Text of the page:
Anguilla Travel Guide
Introduction to Anguilla
A Caribbean island well-known for its beaches (there’s 365 of them … one for every day of the year, according to travel literature put out by its tourism board), Anguilla is an overseas British territory that often gets confused with its nearby neighbor Antigua.
While prices here aren’t exactly cheap, we think that you will find that the money you end up spending will turn out to be well worth the expense.
Currency: East Caribbean Dollars
What To Do in Anguilla
Anguilla is somewhat short on historical and cultural attractions given its small size, but there are a few places in this category worth seeing during your visit to this small Caribbean territory.
The first of these should be the Heritage Museum Collection, as it is here where artifacts with historical importance to the past history of the island of Anguilla are preserved in permanent exhibits.
Some of these are rather benign, such as the collection of antiques that were used to furnish houses in the 19th century, but others speak to a darker period in the history of Anguilla, like shackles that were used to bind the legs of African and native slaves.
Mr. Petty is the chief historian on duty, and he will be more than happy to answer any enquiries that you might have about life on Anguilla prior to the modern era.
One of the structures that harkens back to the time before internet, television and other mainstays of modern life is Wallblake House.
The oldest and only plantation-style house left standing on Anguilla, this structure dating back to 1787 used to be a place where sugar was grown.
Restored fully in modern times, it includes stables, a kitchen outbuilding and slave quarters. As it now serves as a private home for the Roman Catholic priest of the island, you can’t just stroll up and go for a tour, but those arranging one beforehand will be able to explore the property of one of Anguilla’s most important heritage properties.
Long before Anguilla had a tourist industry, the primary economic export of this small Caribbean island was salt.
The Old Salt Factory & Pumphouse was where this commodity was processed before being shipped off to markets around the world.
A guided tour will lead you through the process of how this ubiquitous mineral was mined, processed and packaged many generations ago, so be sure to inquire about this tour at your hotel or guesthouse.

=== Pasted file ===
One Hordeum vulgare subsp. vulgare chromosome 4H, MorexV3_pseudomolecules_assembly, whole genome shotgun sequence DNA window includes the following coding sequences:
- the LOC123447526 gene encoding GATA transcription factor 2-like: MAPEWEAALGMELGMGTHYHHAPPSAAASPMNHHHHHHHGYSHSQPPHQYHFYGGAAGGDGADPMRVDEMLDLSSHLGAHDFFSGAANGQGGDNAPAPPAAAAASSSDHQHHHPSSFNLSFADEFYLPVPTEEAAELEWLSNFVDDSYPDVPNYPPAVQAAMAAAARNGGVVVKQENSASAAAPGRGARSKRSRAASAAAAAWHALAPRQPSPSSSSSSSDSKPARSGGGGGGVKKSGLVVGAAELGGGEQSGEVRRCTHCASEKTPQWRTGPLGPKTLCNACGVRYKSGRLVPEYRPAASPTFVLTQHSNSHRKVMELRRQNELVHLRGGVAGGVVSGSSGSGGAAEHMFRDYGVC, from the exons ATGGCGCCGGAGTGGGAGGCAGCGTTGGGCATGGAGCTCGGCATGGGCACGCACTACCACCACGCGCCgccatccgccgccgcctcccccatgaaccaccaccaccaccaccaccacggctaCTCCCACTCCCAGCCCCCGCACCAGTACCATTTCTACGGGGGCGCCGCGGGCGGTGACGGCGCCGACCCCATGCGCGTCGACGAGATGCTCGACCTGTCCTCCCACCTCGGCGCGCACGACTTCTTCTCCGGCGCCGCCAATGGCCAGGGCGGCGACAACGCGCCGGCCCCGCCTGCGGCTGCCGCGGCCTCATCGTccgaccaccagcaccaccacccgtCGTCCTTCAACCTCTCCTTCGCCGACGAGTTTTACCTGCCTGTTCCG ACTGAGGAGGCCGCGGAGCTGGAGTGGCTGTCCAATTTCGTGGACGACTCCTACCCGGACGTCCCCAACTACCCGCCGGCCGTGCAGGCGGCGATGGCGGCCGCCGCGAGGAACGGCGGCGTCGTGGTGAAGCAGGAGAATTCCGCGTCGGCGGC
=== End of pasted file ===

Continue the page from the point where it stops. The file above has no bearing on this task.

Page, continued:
Those seeking a million dollar view on Anguilla have many options available to them, but those that want a panoramic shot of the island and the surrounding Caribbean Sea, heading to Crocus Hill is a must.
Standing 65 meters above the surrounding ocean, the peak of this promontory is one of the best places on Anguilla for sunset photography.
While there are a number of historical and cultural attractions on Anguilla worth your time, it goes without saying that most of the people that come here are drawn by the beauty of its beaches.
One of the best of these is undoubtedly Shoal Bay. Containing sand so brilliantly white that its brightness might surprise you, this beach makes lists not just for the best beaches in the Caribbean, but the entire world as well. From the second you lay eyes on its electric blue water, you will understand why.
Rendezvous Bay is another excellent choice for those that are seeking a Caribbean beach paradise with nary a person to be seen (or relatively few at peak hours).
A perfect crescent bay lined with sand that is a shade of pure white, one end is lined with several beach and snack bars, while the other is blissfully isolated, allowing you to pursue your deserted island fantasy in near solitude.
Those seeking an incredible beach near a collection of quality hotels and villas will end up visiting Meads Bay a great deal during their stay in Anguilla.
Steps away from these accommodations lies waters that resemble that of a swimming pool; their calm nature during dry season makes it a family-friendly place to be, yet it is lashed by waves during wet season that also make it a great destination for surfers.
What to Eat in Anguilla
A great soup to have while in Anguilla is Lobster Bisque, as this crustacean is found in great abundance in the waters off of this island.
Dating back to the times when the French held possession of this island, it maintains popularity as a starter and as a main course at restaurant tables across Anguilla in the present day.
Those looking to have the national dish of Anguilla need look no further than Pigeon Peas and Rice.
Simply peas and rice in its most humble form, more elaborate versions include bacon or other types of meat or seafood, so ask around at the various restaurants that you end up visiting while in Anguilla.
Another dish that has been passed down through the generations despite the trials of slavery has been Callalloo.
Brought over to the West Indies from West Africa, this stew combines various dark green leafy vegetables with coconut milk, seafood, pumpkin, chopped onions and garlic.